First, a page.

Seeing how the other half lives
t is the kind of role-reversal designed to hammer home an uncomfortable reality. Donald Trump, Bashar Al Assad, Vladimir Putin and Barack Obama are portrayed as refugees, standing in bread lines, clad in torn clothes, with dirt-smudged faces and sad eyes, appealing to the viewer for sympathy.
The artwork, by Brussels-based Syrian painter Abdalla Omari, is part of the latest exhibition in one of Ayyam Gallery’s two spaces in Alserkal Avenue.
Titled The Vulnerability Series, the artist’s aim is “to take away [the world leaders’] power, not to serve me and my pain but to give [them] back their humanity, and the audience an insight into what the power of vulnerability can achieve”. The statement is vague. Omari suggests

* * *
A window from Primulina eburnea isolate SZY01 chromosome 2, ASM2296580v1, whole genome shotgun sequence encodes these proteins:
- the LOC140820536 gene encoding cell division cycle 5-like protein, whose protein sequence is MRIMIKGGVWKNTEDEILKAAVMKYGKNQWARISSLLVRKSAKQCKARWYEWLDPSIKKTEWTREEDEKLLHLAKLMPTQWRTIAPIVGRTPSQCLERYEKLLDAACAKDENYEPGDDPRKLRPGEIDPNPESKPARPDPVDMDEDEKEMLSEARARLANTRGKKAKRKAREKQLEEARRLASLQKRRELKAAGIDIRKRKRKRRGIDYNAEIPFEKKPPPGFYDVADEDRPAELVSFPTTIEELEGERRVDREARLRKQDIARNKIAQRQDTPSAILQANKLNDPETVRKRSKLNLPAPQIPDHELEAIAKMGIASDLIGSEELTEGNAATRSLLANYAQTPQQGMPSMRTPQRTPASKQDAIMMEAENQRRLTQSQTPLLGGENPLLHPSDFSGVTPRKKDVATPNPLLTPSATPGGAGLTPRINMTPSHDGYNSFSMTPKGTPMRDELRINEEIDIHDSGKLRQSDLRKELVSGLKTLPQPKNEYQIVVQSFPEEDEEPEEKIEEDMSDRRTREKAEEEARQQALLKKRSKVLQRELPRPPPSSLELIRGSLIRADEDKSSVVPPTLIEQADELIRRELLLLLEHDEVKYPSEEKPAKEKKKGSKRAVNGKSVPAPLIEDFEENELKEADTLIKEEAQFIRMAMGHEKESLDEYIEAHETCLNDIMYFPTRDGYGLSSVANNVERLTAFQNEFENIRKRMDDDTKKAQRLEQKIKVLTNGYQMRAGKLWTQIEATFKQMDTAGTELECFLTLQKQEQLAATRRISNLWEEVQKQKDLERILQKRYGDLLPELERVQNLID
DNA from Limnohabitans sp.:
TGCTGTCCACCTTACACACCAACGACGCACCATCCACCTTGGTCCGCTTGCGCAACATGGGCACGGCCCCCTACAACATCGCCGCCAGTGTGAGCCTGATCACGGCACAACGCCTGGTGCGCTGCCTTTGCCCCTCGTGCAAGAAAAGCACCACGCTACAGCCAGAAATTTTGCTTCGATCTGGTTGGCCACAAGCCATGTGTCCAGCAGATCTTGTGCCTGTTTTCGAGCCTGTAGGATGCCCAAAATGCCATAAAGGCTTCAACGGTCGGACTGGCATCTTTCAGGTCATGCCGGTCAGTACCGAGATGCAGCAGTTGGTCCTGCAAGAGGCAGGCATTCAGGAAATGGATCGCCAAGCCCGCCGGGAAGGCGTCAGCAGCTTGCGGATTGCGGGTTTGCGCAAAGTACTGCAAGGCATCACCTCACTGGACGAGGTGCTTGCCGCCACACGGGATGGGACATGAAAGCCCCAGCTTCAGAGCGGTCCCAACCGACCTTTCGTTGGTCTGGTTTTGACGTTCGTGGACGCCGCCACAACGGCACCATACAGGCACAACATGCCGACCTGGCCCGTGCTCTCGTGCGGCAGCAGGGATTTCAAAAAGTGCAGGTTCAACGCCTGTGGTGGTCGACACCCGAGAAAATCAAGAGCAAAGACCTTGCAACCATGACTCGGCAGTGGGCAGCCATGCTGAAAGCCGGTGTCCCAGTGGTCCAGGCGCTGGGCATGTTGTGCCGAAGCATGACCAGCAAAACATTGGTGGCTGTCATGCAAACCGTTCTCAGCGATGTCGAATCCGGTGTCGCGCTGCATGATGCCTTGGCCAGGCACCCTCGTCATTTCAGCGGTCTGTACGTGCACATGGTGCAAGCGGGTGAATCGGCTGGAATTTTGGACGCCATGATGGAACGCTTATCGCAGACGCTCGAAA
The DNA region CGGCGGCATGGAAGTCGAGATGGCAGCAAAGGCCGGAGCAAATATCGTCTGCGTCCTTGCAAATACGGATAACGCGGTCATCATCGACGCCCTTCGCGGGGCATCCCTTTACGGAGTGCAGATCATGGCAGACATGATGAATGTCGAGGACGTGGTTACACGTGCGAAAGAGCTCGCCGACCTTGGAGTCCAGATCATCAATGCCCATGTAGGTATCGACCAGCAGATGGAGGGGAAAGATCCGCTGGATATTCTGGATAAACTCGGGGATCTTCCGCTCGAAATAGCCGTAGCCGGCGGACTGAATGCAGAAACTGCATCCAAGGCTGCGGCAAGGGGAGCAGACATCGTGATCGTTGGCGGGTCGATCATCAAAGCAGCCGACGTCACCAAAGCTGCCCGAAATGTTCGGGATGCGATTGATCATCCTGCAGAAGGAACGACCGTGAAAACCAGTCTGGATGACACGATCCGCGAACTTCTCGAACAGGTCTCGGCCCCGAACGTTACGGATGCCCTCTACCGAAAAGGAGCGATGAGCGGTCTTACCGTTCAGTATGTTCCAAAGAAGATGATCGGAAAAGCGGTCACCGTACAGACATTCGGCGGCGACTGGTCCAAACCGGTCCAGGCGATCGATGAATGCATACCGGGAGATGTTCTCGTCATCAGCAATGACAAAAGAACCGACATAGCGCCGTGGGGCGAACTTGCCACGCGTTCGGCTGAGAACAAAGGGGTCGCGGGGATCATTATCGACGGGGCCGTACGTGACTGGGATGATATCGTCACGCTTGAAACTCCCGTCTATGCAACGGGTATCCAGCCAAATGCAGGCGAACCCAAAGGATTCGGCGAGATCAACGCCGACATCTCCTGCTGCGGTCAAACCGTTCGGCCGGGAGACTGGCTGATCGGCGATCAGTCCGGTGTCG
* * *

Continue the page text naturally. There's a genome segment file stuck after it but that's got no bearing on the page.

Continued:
Ithat in depicting these figures of authority as “vulnerable” refugees, he is showing them as real people with human emotions and, therefore, we should feel empathy for them. But surely it is not the world leaders we should be empathising with, it?
At the same time, Omari says he is shifting the power balance away from the leaders towards the displaced people they represent. It is true that the reasons behind this conflict lie in complex power struggles, but trying to subvert this and place politicians as refugees is to oversimplify the horrendous reality that millions of people all over the world are enduring. And to suggest that any of them have any power, in vulnerability or otherwise, is misguided.
To give the artist the benefit of the doubt, perhaps he is attempting to explore the power of vulnerability in an image. We know that certain photographs have had great effect during this painfully protracted Syrian conflict and the ensuing refugee crisis.
Aylan Kurdi, the 3- year- old boy whose body washed up on a beach after he drowned, is probably the most memorable – but while this and other heart- wrenching images have stayed in our collective memory, they have done little to change what is going on.
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